Archive for August, 2009

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August 31, 2009

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Its Harvest Time

August 30, 2009

Its fall time and that means only one thing…… It’s harvest time. Harvest time is all about long hours, teamwork and lots of windshield time. To make sure that everyone is prepared I have embedded on of my harvest videos from YouTube which was produced by FarmallDiesel a farmer from Wisconsin. This video incorporates great song selection and a great plethora of video and still photos from the 2008 harvest. Amazingly this video has over 45,000 views. Enjoy the video and have a great harvest.

Affects of Modern Farming on the Soil

August 28, 2009

Dr. Ross McKenzie, from the Lethbridge Research Station provides comments on the affect that modern farming has had on the soil. Some groups maintain that modern farming is destroying our top soil levels and creating adverse compaction, and decreasing organic matter. Others would say that things like organic matte are rising based on modern farming methods. I asked Ross to comment on this topic so that we could get a a professional scientific opinion to base some discussion on.

Harvesting the Benefits of Facebook and Twitter

August 25, 2009

The following article was originally written by Michele Payn Knoper on her blog Cause Matters. Michele is an accomplished professional speaker and writer.

Harvest is rapidly approaching, a season filled with measurements of a farmer’s success. Agriculture needs to look at yields in areas beyond the combines and choppers. One of those needing yield improvement is consumer understanding of agriculture. I’d encourage you to look at the millions of opportunities in social media (Twitter, Facebook, YouTube, LinkedIn, Ning, et al) as a critical tool in improving perception measurements about the agrifood business. Why?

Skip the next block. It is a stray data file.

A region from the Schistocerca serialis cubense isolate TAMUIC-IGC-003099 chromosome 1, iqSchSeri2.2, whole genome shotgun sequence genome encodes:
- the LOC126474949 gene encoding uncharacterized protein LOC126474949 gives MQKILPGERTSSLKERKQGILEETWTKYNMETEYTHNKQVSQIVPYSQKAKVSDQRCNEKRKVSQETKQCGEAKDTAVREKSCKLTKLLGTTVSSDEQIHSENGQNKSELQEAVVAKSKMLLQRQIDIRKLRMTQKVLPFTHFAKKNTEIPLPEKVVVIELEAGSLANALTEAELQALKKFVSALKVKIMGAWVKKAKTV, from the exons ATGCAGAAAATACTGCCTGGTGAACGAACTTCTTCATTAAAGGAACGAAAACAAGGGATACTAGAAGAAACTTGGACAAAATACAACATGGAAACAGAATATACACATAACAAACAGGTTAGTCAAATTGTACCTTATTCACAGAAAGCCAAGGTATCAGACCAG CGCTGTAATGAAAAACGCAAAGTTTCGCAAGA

Networking: People with multiple decades working in agriculture have told me that they’ve never found a better networking tool than social media. For example, Twitter’s #AgChat on Tues., 8-10 p.m. Eastern, has brought together hundreds of people in the business of raising food, feed, fuel and fiber. In addition to discussing timely issues and educating others about agriculture, participants in in #AgChat regularly dialogue about what they’re doing in the field, the latest equipment, ways to improve practices and experiences in animal care.

Listen louder: Identify trends and thought patterns shaping opinion about what you do on a daily basis. Social media offers an early glimpse of emerging trends – and media outlets have been using tools such as Twitter to break news, as well as source it. Social media gives you the opportunity to really listen to people’s thoughts, needs and worries – and respond to them.

Share sound bytes about agriculture: Create greater understanding of what’s happening on the farm, in the field, the role of agribusiness and the challenges faced by those who produce food. In a society two or three generations removed from the farm – this is a critical business tool to ensure your long-term success. Don’t expect people to understand ag if you don’t tell them about it. Many of my speaker friends comment on the food facts I post on my Facebook and LinkedIn, noting their surprise. You’ll likely be surprised with the feedback you get from your social networking – people enjoy hearing about farm, food and your family.

Build collaborations: Many groups are interested in exposing misinformation campaigns and improving people’s critical thinking skills. For example, biomedical researchers and pet ownership groups have similar interests as agriculturists do in exposing animal rights activists. Broaden your circle and you may be surprised at what you learn – and who you meet.

Put a face on the plate: Connect with consumers and influencers – by the millions. Take two minutes a day to share what you’re working on your farm, in your agribusiness, or challenges in the business. If you’re not telling people, how do you expect people to know? When I began tweeting a weekly food fact (there’s now #agfact Tues. and #foodfact Thurs.) back in January, I saw my followers begin to diversify. People are hungry for information about food and it’s a tremendously polarizing issue. The day the L.A. Times Food Section began following me was the day I figured out Twitter is a very useful business tool.